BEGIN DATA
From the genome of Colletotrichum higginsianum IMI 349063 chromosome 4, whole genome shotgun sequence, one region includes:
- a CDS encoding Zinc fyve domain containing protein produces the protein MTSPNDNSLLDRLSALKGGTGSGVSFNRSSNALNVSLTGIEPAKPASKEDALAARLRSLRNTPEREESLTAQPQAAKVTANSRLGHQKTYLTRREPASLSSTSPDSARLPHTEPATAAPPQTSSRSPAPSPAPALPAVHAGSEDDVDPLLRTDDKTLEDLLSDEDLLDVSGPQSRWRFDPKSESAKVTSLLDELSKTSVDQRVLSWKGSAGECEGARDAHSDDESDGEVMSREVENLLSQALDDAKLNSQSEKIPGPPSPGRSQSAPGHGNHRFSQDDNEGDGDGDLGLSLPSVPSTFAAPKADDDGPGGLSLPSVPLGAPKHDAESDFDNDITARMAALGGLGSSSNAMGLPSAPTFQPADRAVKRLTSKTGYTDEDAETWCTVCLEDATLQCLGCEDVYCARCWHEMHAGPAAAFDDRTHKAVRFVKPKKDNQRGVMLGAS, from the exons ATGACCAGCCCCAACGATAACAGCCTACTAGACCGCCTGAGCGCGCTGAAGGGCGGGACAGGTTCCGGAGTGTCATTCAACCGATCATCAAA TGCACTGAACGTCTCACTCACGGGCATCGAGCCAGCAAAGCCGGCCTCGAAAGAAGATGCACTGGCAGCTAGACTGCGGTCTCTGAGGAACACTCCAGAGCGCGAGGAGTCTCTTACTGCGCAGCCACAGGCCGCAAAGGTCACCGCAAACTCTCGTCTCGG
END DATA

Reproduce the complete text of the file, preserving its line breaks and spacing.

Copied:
From the genome of Colletotrichum higginsianum IMI 349063 chromosome 4, whole genome shotgun sequence, one region includes:
- a CDS encoding Zinc fyve domain containing protein produces the protein MTSPNDNSLLDRLSALKGGTGSGVSFNRSSNALNVSLTGIEPAKPASKEDALAARLRSLRNTPEREESLTAQPQAAKVTANSRLGHQKTYLTRREPASLSSTSPDSARLPHTEPATAAPPQTSSRSPAPSPAPALPAVHAGSEDDVDPLLRTDDKTLEDLLSDEDLLDVSGPQSRWRFDPKSESAKVTSLLDELSKTSVDQRVLSWKGSAGECEGARDAHSDDESDGEVMSREVENLLSQALDDAKLNSQSEKIPGPPSPGRSQSAPGHGNHRFSQDDNEGDGDGDLGLSLPSVPSTFAAPKADDDGPGGLSLPSVPLGAPKHDAESDFDNDITARMAALGGLGSSSNAMGLPSAPTFQPADRAVKRLTSKTGYTDEDAETWCTVCLEDATLQCLGCEDVYCARCWHEMHAGPAAAFDDRTHKAVRFVKPKKDNQRGVMLGAS, from the exons ATGACCAGCCCCAACGATAACAGCCTACTAGACCGCCTGAGCGCGCTGAAGGGCGGGACAGGTTCCGGAGTGTCATTCAACCGATCATCAAA TGCACTGAACGTCTCACTCACGGGCATCGAGCCAGCAAAGCCGGCCTCGAAAGAAGATGCACTGGCAGCTAGACTGCGGTCTCTGAGGAACACTCCAGAGCGCGAGGAGTCTCTTACTGCGCAGCCACAGGCCGCAAAGGTCACCGCAAACTCTCGTCTCGG